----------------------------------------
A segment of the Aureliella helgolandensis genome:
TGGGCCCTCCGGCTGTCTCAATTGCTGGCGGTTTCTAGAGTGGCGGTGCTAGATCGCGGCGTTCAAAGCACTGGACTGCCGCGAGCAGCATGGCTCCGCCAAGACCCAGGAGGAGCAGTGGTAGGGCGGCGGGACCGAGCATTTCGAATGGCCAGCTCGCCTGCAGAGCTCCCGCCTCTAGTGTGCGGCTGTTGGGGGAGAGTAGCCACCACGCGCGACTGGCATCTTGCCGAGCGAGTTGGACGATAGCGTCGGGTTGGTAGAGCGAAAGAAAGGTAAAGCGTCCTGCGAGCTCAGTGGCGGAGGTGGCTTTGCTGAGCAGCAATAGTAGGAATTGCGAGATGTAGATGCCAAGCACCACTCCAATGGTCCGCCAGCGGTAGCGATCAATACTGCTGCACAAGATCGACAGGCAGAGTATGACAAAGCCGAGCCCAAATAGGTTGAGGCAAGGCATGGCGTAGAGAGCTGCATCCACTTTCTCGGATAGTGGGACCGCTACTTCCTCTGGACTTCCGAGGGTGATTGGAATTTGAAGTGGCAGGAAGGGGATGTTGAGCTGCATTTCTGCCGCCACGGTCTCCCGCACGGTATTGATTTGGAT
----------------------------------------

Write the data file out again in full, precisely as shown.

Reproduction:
A segment of the Aureliella helgolandensis genome:
TGGGCCCTCCGGCTGTCTCAATTGCTGGCGGTTTCTAGAGTGGCGGTGCTAGATCGCGGCGTTCAAAGCACTGGACTGCCGCGAGCAGCATGGCTCCGCCAAGACCCAGGAGGAGCAGTGGTAGGGCGGCGGGACCGAGCATTTCGAATGGCCAGCTCGCCTGCAGAGCTCCCGCCTCTAGTGTGCGGCTGTTGGGGGAGAGTAGCCACCACGCGCGACTGGCATCTTGCCGAGCGAGTTGGACGATAGCGTCGGGTTGGTAGAGCGAAAGAAAGGTAAAGCGTCCTGCGAGCTCAGTGGCGGAGGTGGCTTTGCTGAGCAGCAATAGTAGGAATTGCGAGATGTAGATGCCAAGCACCACTCCAATGGTCCGCCAGCGGTAGCGATCAATACTGCTGCACAAGATCGACAGGCAGAGTATGACAAAGCCGAGCCCAAATAGGTTGAGGCAAGGCATGGCGTAGAGAGCTGCATCCACTTTCTCGGATAGTGGGACCGCTACTTCCTCTGGACTTCCGAGGGTGATTGGAATTTGAAGTGGCAGGAAGGGGATGTTGAGCTGCATTTCTGCCGCCACGGTCTCCCGCACGGTATTGATTTGGAT